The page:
Charity link-up leads to M&S food waste drop
The retailer says it has made ‘good progress’ in its programme to become more ethical and ecological, including commitments to food and microbead waste reduction.
Plastic microbeads, a hot topic currently being investigated by the Environmental Audit Committee, from wash-off personal care products were removed in April 2015, almost a year ahead of the 2016 Plan A target.
The report launched today is the first under new CEO Steve Rowe and outlines the progress of the company in 2015/16. It claims that 22 commitments were achieved in the last year and the firm says it wants to continue in this manner by ‘putting the customer at the heart of the plan’.
As well as improvements on food waste and action against microbeads, the company also says it has reduced energy and water used by 39 per cent and 31 per cent respectively.
The Plan A programme was launched in January 2007 to help the clothing and food retailer source more responsibly, help communities and reduce waste. It started out as a five-year plan with 100 commitments but has since been revised to the Plan A 2020 programme, which has 100 ‘new, revised and existing commitments’ to enable the firm to become more sustainable.
139 tonnes of food redistributed
In Plan A 2020, M&S set a target to reduce its food waste by 20 per cent by 2020 and since then has trialled several initiatives to find the ‘most effective way of redistributing surplus food’, food nearing its sell-by date.
In October 2015 the store launched a nationwide food redistribution scheme in collaboration with neighbourly, a social network and mobile app that connects charities that want surplus food with the companies that produce it.
Using the app, stores can show details of the surplus food they have and charities can claim the food and collect it. According to the M&S neighbourly profile page, which is regularly updated, the company has so far redistributed 139.44 tonnes of food, resulting in a CO2 saving of 69.72 tonnes.
The initiative has resulted in food being donated to 500 charities, such as food banks and community cafes, and has helped the company achieve a reduction of food waste equivalent to nine per cent per 1,000 square foot of food selling space. Food makes up a big part of M&S’s business – in the last year, food sales have increased 3.6 per cent to £5.4 billion.
Microbeads removed from ‘wash-off’ products
The report also revealed that M&S stopped using plastic microbeads in its ‘wash-off personal care products’ in April 2015, approximately a year in advance of its 2016 Plan A target.
Microbeads are small pieces of plastic less than five millimetres in size commonly used in cosmetic products such exfoliants and toothpaste. As plastic is very durable, microbeads do not biodegrade, are ingested by marine life and can accumulate inside them. It is not clear what effect this has but it is thought microbeads could be harmful to marine life and to humans.The EAC announced this week (6 June) that it could seek a ban on cosmetic microbeads if companies do not take action themselves after a report produced by the Parliamentary Office of Science and Technology (POST) produced for the inquiry claimed that as many as 16-86 tonnes of microbeads from exfoliants in the UK end up in our oceans every year.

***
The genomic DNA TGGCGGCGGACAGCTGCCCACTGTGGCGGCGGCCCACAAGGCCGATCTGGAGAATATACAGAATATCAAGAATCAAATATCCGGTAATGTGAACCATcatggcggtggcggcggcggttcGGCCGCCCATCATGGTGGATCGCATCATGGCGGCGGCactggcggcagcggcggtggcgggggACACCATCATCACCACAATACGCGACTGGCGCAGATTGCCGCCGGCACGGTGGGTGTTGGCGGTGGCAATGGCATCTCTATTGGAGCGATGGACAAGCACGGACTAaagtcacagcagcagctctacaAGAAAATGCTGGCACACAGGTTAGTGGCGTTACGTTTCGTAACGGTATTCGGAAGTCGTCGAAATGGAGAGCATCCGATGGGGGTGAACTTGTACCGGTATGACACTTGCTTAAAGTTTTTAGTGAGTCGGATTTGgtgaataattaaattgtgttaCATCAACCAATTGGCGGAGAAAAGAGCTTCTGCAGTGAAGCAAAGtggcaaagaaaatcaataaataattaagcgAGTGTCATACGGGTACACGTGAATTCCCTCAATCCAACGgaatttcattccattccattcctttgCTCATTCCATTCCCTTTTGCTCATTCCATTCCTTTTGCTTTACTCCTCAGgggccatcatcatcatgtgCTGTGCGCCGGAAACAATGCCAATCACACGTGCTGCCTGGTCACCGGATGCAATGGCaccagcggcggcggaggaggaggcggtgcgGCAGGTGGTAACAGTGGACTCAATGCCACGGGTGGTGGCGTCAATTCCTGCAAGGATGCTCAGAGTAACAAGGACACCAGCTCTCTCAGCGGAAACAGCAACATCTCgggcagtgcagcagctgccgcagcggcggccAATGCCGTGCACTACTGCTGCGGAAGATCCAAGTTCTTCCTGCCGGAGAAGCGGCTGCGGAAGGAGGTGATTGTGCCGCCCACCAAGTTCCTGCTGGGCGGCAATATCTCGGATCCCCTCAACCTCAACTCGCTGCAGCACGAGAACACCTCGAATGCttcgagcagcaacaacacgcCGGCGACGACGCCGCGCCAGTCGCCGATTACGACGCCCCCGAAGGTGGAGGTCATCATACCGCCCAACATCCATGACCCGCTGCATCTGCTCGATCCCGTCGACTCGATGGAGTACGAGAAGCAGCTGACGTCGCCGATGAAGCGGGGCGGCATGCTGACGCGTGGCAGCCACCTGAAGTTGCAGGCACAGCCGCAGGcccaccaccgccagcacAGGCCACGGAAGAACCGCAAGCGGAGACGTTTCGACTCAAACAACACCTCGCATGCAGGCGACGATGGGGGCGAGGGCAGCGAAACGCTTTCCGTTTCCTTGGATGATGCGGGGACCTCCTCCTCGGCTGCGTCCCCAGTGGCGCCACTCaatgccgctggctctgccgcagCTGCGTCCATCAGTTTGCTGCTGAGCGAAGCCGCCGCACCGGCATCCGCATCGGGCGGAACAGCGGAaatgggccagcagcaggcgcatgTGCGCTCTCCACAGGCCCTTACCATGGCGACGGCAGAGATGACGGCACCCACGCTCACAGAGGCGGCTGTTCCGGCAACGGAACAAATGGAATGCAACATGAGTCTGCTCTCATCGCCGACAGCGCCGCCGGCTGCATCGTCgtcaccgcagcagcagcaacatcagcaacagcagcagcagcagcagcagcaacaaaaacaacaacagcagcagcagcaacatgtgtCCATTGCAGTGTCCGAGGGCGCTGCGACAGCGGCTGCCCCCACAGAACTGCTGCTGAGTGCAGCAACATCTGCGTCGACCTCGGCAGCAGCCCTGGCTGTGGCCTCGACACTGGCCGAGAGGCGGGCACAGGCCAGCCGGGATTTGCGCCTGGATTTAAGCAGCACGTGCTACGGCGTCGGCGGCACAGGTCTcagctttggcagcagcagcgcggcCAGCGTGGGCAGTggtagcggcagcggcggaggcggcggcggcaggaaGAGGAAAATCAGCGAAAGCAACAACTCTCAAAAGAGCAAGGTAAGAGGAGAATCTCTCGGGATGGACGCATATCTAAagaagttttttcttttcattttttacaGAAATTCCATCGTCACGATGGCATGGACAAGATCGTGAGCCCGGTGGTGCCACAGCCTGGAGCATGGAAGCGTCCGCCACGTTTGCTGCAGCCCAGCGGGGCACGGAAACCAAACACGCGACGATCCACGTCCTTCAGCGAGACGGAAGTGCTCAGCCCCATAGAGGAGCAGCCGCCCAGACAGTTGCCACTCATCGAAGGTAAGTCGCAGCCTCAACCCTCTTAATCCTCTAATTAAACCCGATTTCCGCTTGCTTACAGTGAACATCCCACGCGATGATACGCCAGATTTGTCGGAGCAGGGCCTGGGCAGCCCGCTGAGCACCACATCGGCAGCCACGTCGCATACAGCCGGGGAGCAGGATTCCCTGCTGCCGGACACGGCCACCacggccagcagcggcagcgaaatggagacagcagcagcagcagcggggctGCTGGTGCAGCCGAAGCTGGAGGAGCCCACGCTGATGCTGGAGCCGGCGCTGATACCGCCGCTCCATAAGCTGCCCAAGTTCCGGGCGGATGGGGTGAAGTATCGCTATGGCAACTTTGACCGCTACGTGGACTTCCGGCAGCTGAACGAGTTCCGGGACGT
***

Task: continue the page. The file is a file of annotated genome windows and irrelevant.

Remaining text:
The report also highlighted other achievements such as the development of an interactive supply chain map that details where M&S food, clothing and home products are produced and includes 690 clothing and 540 food suppliers.
In addition, M&S reports that all the palm oil used in its products comes from sustainable sources and the 2016 Plan A report includes its first human rights report.
'Simpler, more efficient, less wasteful' business
Steve Rowe, Chief Executive of M&S, said: “We are putting customers right at the heart of our business. That includes Plan A as much as any other part of our business and that’s why Plan A is now part of our customer and marketing team. It is a crucial part of how we engage with our customers, gain their trust and make every moment special for them. We know that Plan A is a win-win approach – a simpler, more efficient, less wasteful business is better for the planet and our bottom line – so we’ll chase that even harder.”
Mike Barry, Director of Sustainable Business at M& S, said: “2015 was an important year for sustainable business and Plan A. Yet again we’ve achieved tough and stretching targets. The successful Paris Climate negotiations and the launch of the UN’s 17 Sustainable Development Goals have created a long-term direction of travel for the global economy and companies need a bold vision and comprehensive plan to make sure they are aligned with these important agreements.
“Under Steve’s leadership we’ll continue to play our part and crucially put the customer at the heart of everything we do, nurturing the strong trust they have in us and inspiring them with new and innovative solutions to more sustainable living that feels personal and local to them.”
The M&S 2016 Plan A report can be viewed on the retailer’s website.